If unchecked, tooth decay can have a profound impact on a child's quality of life. The good news is that tooth decay is preventable, and often reversible if detected early. Here are some things you can do to set your child on the path to good dental health for life:
Get your child in the habit of brushing and flossing every day. Cavity prevention starts at home, so teach your child to brush twice a day with fluoride toothpaste—but use only a smear of toothpaste the size of a grain of rice before age 3, and a pea-sized amount from ages 3-6. Introduce dental floss into the routine when you notice that your child's teeth are starting to fit closely together. Children generally need help brushing until age 6 or 7 and flossing until around age 10.
Encourage tooth-healthy eating habits. Provide your child with a balanced diet with plenty of vegetables, fruits and whole grains. Stay away from sugary snacks and beverages, especially between meals. If children drink juice, they should do so with meals rather than sipping juice throughout the day or at bedtime. Even 100% juice has natural sugars and can be acidic, which can harm teeth with prolonged exposure.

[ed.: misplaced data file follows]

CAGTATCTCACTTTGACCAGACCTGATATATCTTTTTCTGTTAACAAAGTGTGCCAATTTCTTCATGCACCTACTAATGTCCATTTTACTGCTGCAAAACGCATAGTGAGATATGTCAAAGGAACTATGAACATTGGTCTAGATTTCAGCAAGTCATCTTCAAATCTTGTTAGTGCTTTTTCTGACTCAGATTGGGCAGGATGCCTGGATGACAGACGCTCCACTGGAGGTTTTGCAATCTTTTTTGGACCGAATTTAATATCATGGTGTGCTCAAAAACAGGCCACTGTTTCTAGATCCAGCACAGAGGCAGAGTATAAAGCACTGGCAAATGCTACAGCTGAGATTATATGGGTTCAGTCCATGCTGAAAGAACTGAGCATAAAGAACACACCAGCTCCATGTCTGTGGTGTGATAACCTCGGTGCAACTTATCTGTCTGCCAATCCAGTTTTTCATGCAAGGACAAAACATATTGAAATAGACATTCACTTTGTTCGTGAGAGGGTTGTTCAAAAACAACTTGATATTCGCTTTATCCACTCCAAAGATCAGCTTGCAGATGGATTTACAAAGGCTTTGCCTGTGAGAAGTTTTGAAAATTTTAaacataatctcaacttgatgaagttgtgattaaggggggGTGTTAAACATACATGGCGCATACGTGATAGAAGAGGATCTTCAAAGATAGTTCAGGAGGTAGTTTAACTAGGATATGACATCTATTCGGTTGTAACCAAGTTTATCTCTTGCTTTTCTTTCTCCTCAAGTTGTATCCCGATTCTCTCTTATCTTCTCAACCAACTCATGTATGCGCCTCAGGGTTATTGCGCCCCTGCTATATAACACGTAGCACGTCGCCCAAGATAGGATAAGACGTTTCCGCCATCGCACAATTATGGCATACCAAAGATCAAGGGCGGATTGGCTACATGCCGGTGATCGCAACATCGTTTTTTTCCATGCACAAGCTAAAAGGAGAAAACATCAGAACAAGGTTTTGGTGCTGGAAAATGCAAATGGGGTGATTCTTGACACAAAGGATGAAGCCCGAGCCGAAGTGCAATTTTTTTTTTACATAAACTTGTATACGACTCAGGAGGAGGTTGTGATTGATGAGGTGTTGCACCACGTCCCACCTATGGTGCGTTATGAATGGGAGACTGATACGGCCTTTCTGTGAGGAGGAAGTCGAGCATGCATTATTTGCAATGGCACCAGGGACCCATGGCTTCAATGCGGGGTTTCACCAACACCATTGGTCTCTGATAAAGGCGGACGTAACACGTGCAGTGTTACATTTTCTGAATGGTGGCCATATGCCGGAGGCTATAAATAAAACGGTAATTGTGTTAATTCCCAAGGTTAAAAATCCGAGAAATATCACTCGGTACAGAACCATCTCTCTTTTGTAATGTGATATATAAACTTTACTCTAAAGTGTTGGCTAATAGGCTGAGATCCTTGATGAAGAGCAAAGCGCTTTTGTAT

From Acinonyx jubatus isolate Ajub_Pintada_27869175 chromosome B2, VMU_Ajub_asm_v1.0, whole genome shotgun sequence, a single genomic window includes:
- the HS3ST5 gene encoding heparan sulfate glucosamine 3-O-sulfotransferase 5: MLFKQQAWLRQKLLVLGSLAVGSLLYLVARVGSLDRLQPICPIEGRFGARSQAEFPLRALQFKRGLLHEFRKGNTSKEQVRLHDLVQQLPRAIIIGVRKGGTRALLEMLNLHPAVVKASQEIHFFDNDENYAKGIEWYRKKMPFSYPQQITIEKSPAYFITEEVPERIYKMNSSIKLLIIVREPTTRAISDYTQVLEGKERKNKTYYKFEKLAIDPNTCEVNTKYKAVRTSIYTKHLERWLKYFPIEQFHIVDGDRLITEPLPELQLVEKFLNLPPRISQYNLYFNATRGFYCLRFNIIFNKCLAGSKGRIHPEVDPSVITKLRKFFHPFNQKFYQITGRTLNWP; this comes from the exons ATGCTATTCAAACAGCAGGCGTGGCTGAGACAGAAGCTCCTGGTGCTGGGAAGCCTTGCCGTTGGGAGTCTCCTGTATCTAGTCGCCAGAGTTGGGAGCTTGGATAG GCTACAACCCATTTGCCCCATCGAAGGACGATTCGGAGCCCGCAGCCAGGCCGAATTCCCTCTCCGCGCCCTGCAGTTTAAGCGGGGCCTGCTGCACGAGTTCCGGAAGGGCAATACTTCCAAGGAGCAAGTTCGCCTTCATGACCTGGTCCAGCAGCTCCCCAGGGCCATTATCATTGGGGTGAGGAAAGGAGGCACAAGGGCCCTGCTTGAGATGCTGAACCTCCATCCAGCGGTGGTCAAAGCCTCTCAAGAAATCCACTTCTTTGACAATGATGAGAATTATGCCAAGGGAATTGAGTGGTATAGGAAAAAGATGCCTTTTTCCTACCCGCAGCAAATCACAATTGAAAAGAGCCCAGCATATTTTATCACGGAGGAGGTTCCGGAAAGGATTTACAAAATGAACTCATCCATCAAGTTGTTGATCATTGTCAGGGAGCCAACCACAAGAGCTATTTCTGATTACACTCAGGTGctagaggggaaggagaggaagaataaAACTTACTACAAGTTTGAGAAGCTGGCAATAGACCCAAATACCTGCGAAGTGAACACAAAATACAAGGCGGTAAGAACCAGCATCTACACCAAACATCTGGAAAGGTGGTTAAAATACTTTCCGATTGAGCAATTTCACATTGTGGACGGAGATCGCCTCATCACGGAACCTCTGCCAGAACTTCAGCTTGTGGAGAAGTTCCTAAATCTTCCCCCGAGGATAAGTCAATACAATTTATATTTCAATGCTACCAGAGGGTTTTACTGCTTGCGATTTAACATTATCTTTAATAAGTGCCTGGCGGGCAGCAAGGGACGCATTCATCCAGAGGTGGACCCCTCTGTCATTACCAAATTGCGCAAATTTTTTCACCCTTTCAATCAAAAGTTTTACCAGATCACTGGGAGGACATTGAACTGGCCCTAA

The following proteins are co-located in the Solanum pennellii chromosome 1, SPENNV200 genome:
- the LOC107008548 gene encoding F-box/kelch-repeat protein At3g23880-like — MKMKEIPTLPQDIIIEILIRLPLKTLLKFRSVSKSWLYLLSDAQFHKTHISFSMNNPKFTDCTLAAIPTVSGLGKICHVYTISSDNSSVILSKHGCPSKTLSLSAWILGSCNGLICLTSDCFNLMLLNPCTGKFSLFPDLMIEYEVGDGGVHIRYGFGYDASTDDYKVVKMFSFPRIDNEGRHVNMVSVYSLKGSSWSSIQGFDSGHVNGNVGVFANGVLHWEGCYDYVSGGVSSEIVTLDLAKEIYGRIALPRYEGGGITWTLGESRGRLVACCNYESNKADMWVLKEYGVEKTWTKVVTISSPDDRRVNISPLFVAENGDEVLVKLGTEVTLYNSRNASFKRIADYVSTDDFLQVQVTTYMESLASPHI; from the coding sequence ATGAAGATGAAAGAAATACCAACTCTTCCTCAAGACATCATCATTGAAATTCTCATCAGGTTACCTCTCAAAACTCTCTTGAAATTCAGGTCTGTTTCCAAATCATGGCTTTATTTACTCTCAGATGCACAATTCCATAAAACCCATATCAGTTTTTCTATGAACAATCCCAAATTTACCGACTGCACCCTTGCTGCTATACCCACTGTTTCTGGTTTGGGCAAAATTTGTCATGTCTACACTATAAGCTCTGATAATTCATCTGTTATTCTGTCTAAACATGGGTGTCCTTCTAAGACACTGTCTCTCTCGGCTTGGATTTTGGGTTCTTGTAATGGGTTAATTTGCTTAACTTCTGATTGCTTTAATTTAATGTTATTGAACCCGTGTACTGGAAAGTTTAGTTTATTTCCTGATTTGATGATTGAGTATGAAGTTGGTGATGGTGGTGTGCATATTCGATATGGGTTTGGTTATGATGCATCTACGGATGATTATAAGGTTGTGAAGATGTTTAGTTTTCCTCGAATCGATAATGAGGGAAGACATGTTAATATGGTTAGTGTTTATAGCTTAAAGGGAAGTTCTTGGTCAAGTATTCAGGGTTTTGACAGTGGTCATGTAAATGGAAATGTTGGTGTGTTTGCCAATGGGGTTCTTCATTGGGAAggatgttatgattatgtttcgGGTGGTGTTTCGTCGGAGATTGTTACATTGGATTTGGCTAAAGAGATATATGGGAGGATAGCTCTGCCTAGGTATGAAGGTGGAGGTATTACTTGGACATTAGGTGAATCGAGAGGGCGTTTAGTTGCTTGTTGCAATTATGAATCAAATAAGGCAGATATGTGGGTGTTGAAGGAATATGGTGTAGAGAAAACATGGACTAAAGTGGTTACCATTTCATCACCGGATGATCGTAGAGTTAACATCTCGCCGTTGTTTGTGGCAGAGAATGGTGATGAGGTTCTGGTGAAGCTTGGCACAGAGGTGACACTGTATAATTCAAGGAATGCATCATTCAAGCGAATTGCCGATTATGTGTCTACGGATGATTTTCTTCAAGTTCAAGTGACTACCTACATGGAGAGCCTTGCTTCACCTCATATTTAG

Establish a dental home early. Tooth decay isn't always easy to spot with the naked eye, so regular dental visits should start no later than a baby's first birthday. We can check the development of your child's teeth and spot any issues of concern. The earlier tooth decay is caught, the less damage it can do. Even if there are no dental problems, establishing a dental home early on will help your little one feel comfortable at the dental office.
Ask about preventive dental treatments. Fluoride varnishes or rinses are frequently recommended to help prevent cavities, particularly for children at higher risk of getting cavities. Dental sealants, another preventive treatment, are a coating commonly applied to molars to seal out tooth decay. According to the U.S. Centers for Disease Control, children ages 6-11 with dental sealants have nearly three times fewer cavities than children who do not have sealants.
The key to healthy smiles for life is to start your child at a young age with good habits at home and regular dental visits. If you have questions about your child's dental health, call us or schedule a consultation. You can learn more in the Dear Doctor magazine articles “How to Help Your Child Develop the Best Habits for Oral Health” and “Top 10 Oral Health Tips for Children.”